I am finding myself in situations here that require much moral thought, and I can’t seem to come up with the right answer, no matter which choice I make. There are children everywhere, all of them somehow under the age of twelve, and all of them working the same trade, selling bracelets, scarves, and little souvenirs on the streets, sharing their stories of sadness and begging for your business. I don’t know what to do with them. Long ago I couldn’t have seen anything but goodness in giving to a child- believing that my money and my food will help them out of their poverty. Now, I see...Continue Reading >>
Kampala, Uganda A loan funded by Kiva social lenders benefits the Microfinance Institution (MFI), the lender, as well as the poor borrower. The MFI potentially earns gross profit from the loan to sustain its business and, in the case of a MFI structured as a for-profit company, to generate a financial return for the owners.
Where the MFI is a not-for-profit venture, surplus interest income may be invested in non-financial programs which generate expenses but little or no revenue.... Continue Reading >>
In the United States, to have one’s credit card account put “on hold” would be grounds for getting slightly upset, peeved even. Fortunately, I am here in Cambodia, and when my dad emailed me to tell me that he received a letter from my credit card company saying that my account had been put on hold due to unusual activity, I did not flinch or get terribly nervous. One, this is because you really can’t use a credit card here unless you’re along the riverfront, the tourist mecca, and thus a place I avoid. Two, this is because...Continue Reading >>
By Maren Misner, KF3
I’ve found myself lately in a state of peace I can’t seem to explain nor justify. But peace is much preferred to chaos, and I’ll take it, no questions asked. For the first three months of my fellowship I was based in Lima, traveling from there to the different branch offices around the country. While amazing to experience the intense variety of Peru, it can be unsettling to be in a constant state of movement- just as you get used to a place, you have to leave, wondering what you could have accomplished with a bit more time, what relationships you...Continue Reading >>
A few years ago I was told a story of how to tell a first, second, and third time missionary. If you are drinking a glass of lemonade, and a fly lands in it, a first time missionary will ask for a new glass of lemonade. A second-timer will simply remove the fly, but continue to drink the lemonade. And a third-timer will look at the fly, and without interruption, drink the lemonade, fly and all, giving thanks for the extra nutrition! Last week I left Peru and moved on to Guatemala to begin my fifth month as a Kiva Fellow. Sitting down to a delicious lunch of tortillas, chicken, and...Continue Reading >>
Dr. Victoria Kisyombe pic
Mambo from Dar es Salaam! Mambo to the staff at Kiva, my fellow Fellows, our MFI partners, kiva lenders, and anyone else who wants to jump on the kiva rollercoaster. My apologies for failing to share my impressions of SELFINA, Dar es Salaam, and Tanzania for almost two months. The only excuse I can give is that kiva.org has been too generous with its posting limit, kiva lenders have been too generous and quick with their support, and the subsequent workload has kept me too busy to even think about blogging!
Perhaps the best way to introduce SELFINA...Continue Reading >>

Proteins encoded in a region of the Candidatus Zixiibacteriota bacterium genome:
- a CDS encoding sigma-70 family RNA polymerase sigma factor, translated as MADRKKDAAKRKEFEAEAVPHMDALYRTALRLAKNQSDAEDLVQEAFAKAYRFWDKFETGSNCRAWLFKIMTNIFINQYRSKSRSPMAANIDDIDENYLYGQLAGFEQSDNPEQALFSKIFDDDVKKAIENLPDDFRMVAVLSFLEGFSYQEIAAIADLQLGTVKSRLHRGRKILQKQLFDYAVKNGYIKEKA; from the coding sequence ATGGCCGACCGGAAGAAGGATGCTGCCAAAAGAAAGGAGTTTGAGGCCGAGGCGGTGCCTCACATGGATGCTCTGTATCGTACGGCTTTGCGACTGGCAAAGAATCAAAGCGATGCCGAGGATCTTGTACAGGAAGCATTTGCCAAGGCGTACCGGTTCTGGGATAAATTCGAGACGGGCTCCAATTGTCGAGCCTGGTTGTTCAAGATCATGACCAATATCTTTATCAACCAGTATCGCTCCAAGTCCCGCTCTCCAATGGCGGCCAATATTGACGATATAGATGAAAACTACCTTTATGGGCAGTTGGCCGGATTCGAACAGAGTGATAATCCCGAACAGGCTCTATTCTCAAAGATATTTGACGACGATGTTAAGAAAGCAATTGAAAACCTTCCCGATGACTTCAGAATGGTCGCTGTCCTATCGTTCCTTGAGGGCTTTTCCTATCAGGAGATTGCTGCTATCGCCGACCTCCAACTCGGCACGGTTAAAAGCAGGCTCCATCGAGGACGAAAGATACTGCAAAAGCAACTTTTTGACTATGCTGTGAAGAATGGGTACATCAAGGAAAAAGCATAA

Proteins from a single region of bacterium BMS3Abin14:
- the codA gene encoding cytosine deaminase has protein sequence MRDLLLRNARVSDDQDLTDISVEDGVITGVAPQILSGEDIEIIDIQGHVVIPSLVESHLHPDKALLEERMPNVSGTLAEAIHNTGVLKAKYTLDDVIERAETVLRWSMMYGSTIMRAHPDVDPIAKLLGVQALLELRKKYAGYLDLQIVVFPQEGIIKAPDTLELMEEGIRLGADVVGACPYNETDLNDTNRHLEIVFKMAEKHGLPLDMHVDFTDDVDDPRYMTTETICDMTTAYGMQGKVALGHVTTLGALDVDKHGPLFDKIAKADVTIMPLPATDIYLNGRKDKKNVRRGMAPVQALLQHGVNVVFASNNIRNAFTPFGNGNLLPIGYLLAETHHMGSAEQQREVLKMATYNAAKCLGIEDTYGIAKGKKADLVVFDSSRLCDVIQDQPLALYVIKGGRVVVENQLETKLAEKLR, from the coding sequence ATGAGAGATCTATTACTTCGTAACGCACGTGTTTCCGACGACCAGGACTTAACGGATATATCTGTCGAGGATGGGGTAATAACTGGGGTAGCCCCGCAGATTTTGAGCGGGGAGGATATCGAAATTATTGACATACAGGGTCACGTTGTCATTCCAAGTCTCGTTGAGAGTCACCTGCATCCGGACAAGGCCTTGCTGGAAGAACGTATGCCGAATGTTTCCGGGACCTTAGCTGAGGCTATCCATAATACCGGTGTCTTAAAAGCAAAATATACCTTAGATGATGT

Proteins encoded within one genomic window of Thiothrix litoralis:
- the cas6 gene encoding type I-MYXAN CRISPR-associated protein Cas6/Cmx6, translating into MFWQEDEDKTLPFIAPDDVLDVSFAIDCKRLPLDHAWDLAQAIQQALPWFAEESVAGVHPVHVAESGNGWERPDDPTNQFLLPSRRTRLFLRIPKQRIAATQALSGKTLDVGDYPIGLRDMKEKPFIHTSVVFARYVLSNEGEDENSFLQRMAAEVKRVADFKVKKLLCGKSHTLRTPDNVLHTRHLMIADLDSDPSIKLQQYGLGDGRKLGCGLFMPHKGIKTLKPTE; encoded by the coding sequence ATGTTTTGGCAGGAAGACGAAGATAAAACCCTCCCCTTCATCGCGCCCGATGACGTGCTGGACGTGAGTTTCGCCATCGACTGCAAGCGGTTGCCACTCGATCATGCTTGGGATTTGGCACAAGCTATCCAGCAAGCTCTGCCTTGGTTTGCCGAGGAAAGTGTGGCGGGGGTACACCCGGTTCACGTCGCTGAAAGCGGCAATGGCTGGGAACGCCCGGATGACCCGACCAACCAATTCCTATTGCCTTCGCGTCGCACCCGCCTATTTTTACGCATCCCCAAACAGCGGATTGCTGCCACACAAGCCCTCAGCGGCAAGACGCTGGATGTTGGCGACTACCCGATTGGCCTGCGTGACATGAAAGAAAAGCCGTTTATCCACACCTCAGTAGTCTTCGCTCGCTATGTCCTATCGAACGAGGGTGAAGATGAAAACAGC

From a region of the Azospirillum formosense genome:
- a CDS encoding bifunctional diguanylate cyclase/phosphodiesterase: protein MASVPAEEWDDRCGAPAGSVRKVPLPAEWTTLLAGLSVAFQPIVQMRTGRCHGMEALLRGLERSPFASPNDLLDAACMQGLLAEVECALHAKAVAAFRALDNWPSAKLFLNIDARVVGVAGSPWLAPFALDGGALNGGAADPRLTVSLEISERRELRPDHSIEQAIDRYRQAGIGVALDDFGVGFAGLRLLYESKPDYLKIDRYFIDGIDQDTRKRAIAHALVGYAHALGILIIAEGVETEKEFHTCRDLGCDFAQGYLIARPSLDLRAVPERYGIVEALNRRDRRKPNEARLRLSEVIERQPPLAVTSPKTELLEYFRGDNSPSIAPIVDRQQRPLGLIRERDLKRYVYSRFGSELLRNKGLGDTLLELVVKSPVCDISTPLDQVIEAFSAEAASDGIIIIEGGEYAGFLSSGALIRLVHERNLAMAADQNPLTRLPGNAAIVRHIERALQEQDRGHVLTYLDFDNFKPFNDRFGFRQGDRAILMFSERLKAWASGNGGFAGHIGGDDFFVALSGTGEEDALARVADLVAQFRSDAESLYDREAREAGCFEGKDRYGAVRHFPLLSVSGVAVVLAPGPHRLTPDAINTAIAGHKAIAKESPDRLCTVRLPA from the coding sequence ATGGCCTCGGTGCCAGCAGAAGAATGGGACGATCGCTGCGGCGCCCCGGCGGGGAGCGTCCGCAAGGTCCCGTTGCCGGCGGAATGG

It is difficult to adequately describe the contrast between the frozen homogeneity of suburban Minneapolis which I left, and the noisy and chaotic vibrancy of Dar es Salaam. I traveled through five airports over the course of three days, and touched down in Dar es Salaam on Sunday in a jet-lag induced daze. Not quite knowing what to expect, I shouldered my touristy hiking backpack, and walked out of the international arrivals terminal – directly into the middle of a political demonstration
Thousands of Tanzanians were crowded around the doors of the terminal and...Continue Reading >>
On Friday everyone shows up at the office dressed up. Mostly for religious reasons, but it’s a refreshing reversal of casual Friday. It’s our all-hands day, where everyone from the different parts of Abidjan meets here at 4pm. I saved the chocolates I brought for this day, and shared with everyone. I really enjoy meeting all the field officers- they are truly the heart & soul of this operation. Everyone I have met so far has been enthusiastic and friendly.
It is a hard life here. I walked through the market last night, it’s an open-air market much like you’d see in Mexico, with...Continue Reading >>
Just a quick post for those who were wondering how the meeting with Maman Fannie went… she missed her appointment! I was so bummed. I stopped by her apartment that night, and it turns out one of the children had gotten sick, and she’d taken care of her. But I had the sense that was just an excuse. She’d never even heard of microfinance before I talked to her about it, and so I imagine there is some hesitation on her part to meet with a financial institution on her own. I’m giving her space, so she doesn’t feel pressured by me… but next week, I’m...Continue Reading >>
My name is Dan Strack and for the next 2 months I will be living in Cape Coast, Ghana and working with the Christian Rural Aid Network (CRAN).
CRAN has 7 branches located throughout the central region of Ghana with its main office in Cape Coast. Cape Coast is a very poor area with some of the kindest people I’ve ever encountered. The first thing you notice in Ghana and especially Cape Coast, is how extremely religious everyone is. Many road-side businesses have names such as “God is Great: Hair Salon” or “Jesus is the Savior: Food Stand”. Cars, buses, telephone poles, you name...Continue Reading >>